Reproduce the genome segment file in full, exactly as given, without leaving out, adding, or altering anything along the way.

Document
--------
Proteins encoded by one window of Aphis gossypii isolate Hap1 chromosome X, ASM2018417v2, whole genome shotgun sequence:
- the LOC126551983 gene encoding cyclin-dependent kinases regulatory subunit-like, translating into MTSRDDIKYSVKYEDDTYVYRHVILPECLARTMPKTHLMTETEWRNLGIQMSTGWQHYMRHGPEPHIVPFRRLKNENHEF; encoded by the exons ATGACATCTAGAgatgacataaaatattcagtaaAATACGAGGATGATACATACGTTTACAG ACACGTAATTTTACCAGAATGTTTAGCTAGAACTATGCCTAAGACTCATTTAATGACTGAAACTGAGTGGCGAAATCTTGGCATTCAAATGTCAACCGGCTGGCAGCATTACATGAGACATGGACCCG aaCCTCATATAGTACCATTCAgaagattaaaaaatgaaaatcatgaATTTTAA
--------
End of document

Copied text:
Proteins encoded by one window of Aphis gossypii isolate Hap1 chromosome X, ASM2018417v2, whole genome shotgun sequence:
- the LOC126551983 gene encoding cyclin-dependent kinases regulatory subunit-like, translating into MTSRDDIKYSVKYEDDTYVYRHVILPECLARTMPKTHLMTETEWRNLGIQMSTGWQHYMRHGPEPHIVPFRRLKNENHEF; encoded by the exons ATGACATCTAGAgatgacataaaatattcagtaaAATACGAGGATGATACATACGTTTACAG ACACGTAATTTTACCAGAATGTTTAGCTAGAACTATGCCTAAGACTCATTTAATGACTGAAACTGAGTGGCGAAATCTTGGCATTCAAATGTCAACCGGCTGGCAGCATTACATGAGACATGGACCCG aaCCTCATATAGTACCATTCAgaagattaaaaaatgaaaatcatgaATTTTAA